The European Commission today unveiled a sweeping set of proposals that it hopes will establish the region as a leader in artificial intelligence by focusing on trust and transparency.
The proposals would lead to changes in the way data is collected and shared in an effort to level the playing field between European companies and competitors from the U.S. and China. The EC wants to prevent potential abuses while also building confidence among citizens in order to reap the benefits promised by the technology.
In a series of announcements, EC leaders expressed optimism that AI could help tackle challenges such as climate change, mobility, and health care, along with a determination to keep private tech companies from influencing regulation and dominating the data needed to develop these algorithms.
“We want citizens to trust the new technology,” said Ursula von der Leyen, president of the European Commission. “Technology is always neutral. It depends on what we make with it. And therefore we want the application of these new technologies to deserve the trust of our citizens. This is why we are promoting a responsible human-centric approach to artificial intelligence.”
She added that today’s proposals include “key enablers to make the most of technology, and an ecosystem of trust which mitigates the risk that artificial intelligence may pose to our fundamental values.”
In recent years, Europe has been trying to carve out a distinct identity when it comes to technology development and regulation. The continent faces a tricky balancing act as it tries to crack down on abuses by large tech companies while encouraging local innovation and startups.
Although transformative technologies like AI have been labeled critical to economic survival, Europe is perceived as slipping behind the U.S., where development is being led by tech giants with deep pockets, and China, where the central government is leading the push.
With its latest digital strategy, the EC wants to encourage more cooperation between public and private sectors. The plans call for finally creating a digital single market across the continent, a goal the EC has been pursuing for years with only limited results.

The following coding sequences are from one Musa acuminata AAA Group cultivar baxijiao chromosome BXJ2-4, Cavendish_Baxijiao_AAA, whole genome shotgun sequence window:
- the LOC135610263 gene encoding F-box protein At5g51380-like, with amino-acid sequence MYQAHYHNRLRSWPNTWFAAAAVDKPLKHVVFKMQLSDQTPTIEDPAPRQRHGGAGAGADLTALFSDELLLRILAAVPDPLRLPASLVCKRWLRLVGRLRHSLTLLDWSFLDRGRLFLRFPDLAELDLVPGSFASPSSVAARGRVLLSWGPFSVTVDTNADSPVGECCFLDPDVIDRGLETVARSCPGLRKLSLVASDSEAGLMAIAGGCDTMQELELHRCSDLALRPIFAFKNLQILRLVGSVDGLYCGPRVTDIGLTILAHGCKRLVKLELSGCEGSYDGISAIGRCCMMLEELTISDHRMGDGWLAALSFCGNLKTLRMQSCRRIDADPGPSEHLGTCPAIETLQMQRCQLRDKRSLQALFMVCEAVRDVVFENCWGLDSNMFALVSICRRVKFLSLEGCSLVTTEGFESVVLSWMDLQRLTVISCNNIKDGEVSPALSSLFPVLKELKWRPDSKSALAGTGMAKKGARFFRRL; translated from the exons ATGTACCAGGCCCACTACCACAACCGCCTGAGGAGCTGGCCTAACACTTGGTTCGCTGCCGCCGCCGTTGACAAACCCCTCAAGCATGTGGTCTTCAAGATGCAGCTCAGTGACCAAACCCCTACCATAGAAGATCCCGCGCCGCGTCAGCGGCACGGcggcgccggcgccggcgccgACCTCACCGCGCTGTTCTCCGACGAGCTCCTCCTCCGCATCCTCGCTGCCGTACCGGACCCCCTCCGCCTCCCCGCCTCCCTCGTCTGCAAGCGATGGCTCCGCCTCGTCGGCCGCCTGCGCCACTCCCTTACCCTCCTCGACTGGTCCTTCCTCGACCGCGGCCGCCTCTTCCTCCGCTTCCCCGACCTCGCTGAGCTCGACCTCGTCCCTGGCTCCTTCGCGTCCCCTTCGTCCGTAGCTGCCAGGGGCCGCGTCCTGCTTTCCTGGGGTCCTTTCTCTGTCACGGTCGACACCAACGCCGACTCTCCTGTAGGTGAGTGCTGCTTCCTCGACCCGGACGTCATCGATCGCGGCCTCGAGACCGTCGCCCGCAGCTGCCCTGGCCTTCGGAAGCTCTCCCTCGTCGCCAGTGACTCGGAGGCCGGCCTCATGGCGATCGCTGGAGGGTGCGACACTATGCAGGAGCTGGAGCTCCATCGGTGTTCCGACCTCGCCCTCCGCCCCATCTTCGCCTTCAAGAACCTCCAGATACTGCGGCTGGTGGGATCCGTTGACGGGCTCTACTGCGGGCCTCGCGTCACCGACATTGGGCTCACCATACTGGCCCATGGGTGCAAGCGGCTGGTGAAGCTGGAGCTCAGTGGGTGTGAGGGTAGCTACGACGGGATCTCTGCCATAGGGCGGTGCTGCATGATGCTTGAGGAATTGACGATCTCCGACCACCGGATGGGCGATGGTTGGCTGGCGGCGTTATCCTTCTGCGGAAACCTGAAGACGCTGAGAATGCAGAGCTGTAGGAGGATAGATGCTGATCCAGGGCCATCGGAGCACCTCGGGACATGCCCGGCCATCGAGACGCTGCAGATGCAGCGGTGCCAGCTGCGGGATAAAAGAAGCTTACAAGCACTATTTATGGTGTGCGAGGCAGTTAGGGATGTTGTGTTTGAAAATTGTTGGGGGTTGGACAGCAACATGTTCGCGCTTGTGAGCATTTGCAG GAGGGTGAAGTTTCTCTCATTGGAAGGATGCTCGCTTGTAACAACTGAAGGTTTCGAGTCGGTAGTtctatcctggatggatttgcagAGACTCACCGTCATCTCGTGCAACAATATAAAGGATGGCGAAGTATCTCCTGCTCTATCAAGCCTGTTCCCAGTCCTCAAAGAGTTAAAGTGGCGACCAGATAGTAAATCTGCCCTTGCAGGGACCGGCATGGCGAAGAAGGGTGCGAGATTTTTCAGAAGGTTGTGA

The belief is that pooling data from governments and businesses would create a critical asset Europe could use to leverage AI development. The EC is concerned that the bulk of data, particularly from individuals, is currently being gathered and controlled by a handful of corporations.
To boost competition, the EC wants to gather this data in a way that makes it widely available to entrepreneurs interested in using it as the foundation for new services and startups. To make citizens comfortable with this centralization of data, the proposals call for strict guidelines and oversight of AI development.
“We want a fair and competitive economy,” said Margrethe Vestager, vice president of the European Commission for a Europe Fit for the Digital Age. “[We want] full single markets, where companies of all sizes can compete on equal terms, where the road from garage to startup is as short as possible. But it also means an economy where the market power held by a few incumbents cannot be used to block competition. It also means an economy where consumers can be sure that their rights are being respected and where profits are being taxed where they’re made.”
The proposals also call for rules to prevent algorithmic bias that could lead to discrimination. And the commission wants to create a certification process for “high risk” uses of AI, such as in vehicles. For less risky uses, the EC is considering a voluntary labeling system to disclose information around the algorithms and data used.
“We have to make sure that the data used is free of any bias,” von der Leyen said. “If you feed an algorithm with data that is being mainly produced in a field where you have men in the medical sector, then an AI-driven therapeutic or diagnostic instrument will not be fit for purpose if you have a population where [women are] treated with these applications.”
The EC will also continue to study the questions surrounding facial recognition. While uses like unlocking a smartphone are seen as relatively safe, the commission warns that using facial recognition to remotely identify people poses human rights risks. Currently, such facial recognition use is allowed in Europe under very limited exceptions when there is deemed to be a heavy public interest. The commission is proposing a “broad debate on which circumstances might justify exceptions in the future, if any.”
“Without trust, we cannot make all the positive things happen,” Vestager said. “I think you will see that artificial intelligence is not good or bad in itself. It all depends on why and how it’s being used. It can be used to make a chatbot that is much faster and to give us a better consumer experience. But it can also be used to create fake news … None of the positive things will be achieved if we distrust the technology.”
Despite the group’s lofty ambitions, most of today’s announcements are simply statements of principles and goals. For instance, in a whitepaper released today, the EC proposes the creation of a framework for what it calls “trustworthy artificial intelligence.” But the paper merely summarizes discussions that have happened to date while outlining future steps to defining and implementing that framework.
The EC did disclose plans to spend almost $21 billion on AI and data research programs, as well as the platforms that may eventually allow for the pooling of data envisaged by the commission.
While still vague, the policy process has drawn nervous visits from Silicon Valley leaders eager to offer input. In rece